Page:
PLANSPONSOR Weekend Newsdash
Week ending April 1st, 2016
It was an exciting week for PLANSPONSOR as we held our annual Awards for Excellence dinner. But, there was also some interesting news. The Department of Labor and Securities and Exchange Commission have put in their “two cents” about stock drop case pleadings;  a study shows parents spoil their children to the detriment of their finances and retirement savings; a case study by Humana quantifies the cost savings of employee wellness programs; and the idea of offering student loan repayment benefits to employees to help them save for retirement may pick up as Prudential announced it is offering Student Loan Genius’ solution to its clients. All this and more in this edition of PLANSPONSOR Weekend!
Editor's choice
Data and Research
Parents Put Children over Savings Needs
Many parents do not know how much to save for retirement.Read more >
DOL and SEC Wade Into ERISA Stock Drop Debate
The Department of Labor (DOL) and Securities and Exchange Commission (SEC) both filed amicus briefs in the long-running case Whitley v BP PLC, an Employee Retirement Income Security Act (ERISA) stock drop lawsuit revived in 2014 in the wake of the U.S. Supreme Court decision in Dudenhoeffer v. Fifth Third Bancorp.Read more >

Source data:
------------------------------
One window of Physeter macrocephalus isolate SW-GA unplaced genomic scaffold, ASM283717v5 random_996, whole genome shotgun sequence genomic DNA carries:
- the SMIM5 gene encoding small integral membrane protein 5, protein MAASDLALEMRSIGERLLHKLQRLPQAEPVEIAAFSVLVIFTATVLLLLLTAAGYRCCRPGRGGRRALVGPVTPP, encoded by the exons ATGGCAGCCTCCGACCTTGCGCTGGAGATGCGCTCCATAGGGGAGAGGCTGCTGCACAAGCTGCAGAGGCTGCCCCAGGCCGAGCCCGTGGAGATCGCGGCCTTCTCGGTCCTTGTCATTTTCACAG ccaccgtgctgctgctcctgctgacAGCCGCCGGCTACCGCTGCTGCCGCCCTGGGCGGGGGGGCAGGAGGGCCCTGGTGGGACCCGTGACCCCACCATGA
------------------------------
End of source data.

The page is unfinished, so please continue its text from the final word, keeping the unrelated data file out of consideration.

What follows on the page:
Study Shows Value of Wellness Programs
A three-year study by Humana suggests engagement in wellness programs lowers health claims costs and improves work productivity.Read more >
Prudential to Offer Student Loan Genius to Clients
The benefit allows plan sponsors to use student loan repayments as a catalyst to increase retirement savings.Read more >
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2021 Target-Date Fund Survey
The DOL Has Begun Retirement Plan Cybersecurity Audits

Attorneys say the requests plan fiduciaries have received ask for a broad amount of information and documentation, and they urge fiduciaries to act on the DOL’s recent guidance.

2020 Recordkeeping Survey
Differences Between Safe Harbor and Traditional DC Plans

The primary distinction is that sponsors can design safe harbor plans to avoid having to perform nondiscrimination and top-heavy testing.

Rush of Litigation Against Retirement Plans Expected to Continue
One insurer says the more than $1 billion in settlements thus far could make fiduciary insurance a thing of the past.

Editorial: Alison Cooke Mintzer


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